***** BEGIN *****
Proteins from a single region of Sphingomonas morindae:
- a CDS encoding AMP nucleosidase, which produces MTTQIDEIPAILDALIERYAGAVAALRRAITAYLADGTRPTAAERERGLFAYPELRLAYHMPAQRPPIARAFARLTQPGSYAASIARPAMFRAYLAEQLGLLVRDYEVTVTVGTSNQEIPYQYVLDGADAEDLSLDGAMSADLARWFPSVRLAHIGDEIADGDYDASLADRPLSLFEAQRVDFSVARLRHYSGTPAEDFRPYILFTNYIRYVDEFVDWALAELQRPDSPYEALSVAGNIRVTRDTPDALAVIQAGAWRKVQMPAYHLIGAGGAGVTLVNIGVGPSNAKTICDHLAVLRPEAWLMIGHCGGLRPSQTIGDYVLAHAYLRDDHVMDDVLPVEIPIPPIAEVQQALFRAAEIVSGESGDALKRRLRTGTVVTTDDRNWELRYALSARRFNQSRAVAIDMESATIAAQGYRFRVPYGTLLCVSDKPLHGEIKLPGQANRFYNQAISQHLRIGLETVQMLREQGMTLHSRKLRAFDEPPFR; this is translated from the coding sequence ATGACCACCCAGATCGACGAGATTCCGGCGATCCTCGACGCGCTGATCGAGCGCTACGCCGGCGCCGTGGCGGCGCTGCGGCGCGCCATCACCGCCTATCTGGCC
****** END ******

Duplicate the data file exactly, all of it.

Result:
Proteins from a single region of Sphingomonas morindae:
- a CDS encoding AMP nucleosidase, which produces MTTQIDEIPAILDALIERYAGAVAALRRAITAYLADGTRPTAAERERGLFAYPELRLAYHMPAQRPPIARAFARLTQPGSYAASIARPAMFRAYLAEQLGLLVRDYEVTVTVGTSNQEIPYQYVLDGADAEDLSLDGAMSADLARWFPSVRLAHIGDEIADGDYDASLADRPLSLFEAQRVDFSVARLRHYSGTPAEDFRPYILFTNYIRYVDEFVDWALAELQRPDSPYEALSVAGNIRVTRDTPDALAVIQAGAWRKVQMPAYHLIGAGGAGVTLVNIGVGPSNAKTICDHLAVLRPEAWLMIGHCGGLRPSQTIGDYVLAHAYLRDDHVMDDVLPVEIPIPPIAEVQQALFRAAEIVSGESGDALKRRLRTGTVVTTDDRNWELRYALSARRFNQSRAVAIDMESATIAAQGYRFRVPYGTLLCVSDKPLHGEIKLPGQANRFYNQAISQHLRIGLETVQMLREQGMTLHSRKLRAFDEPPFR; this is translated from the coding sequence ATGACCACCCAGATCGACGAGATTCCGGCGATCCTCGACGCGCTGATCGAGCGCTACGCCGGCGCCGTGGCGGCGCTGCGGCGCGCCATCACCGCCTATCTGGCC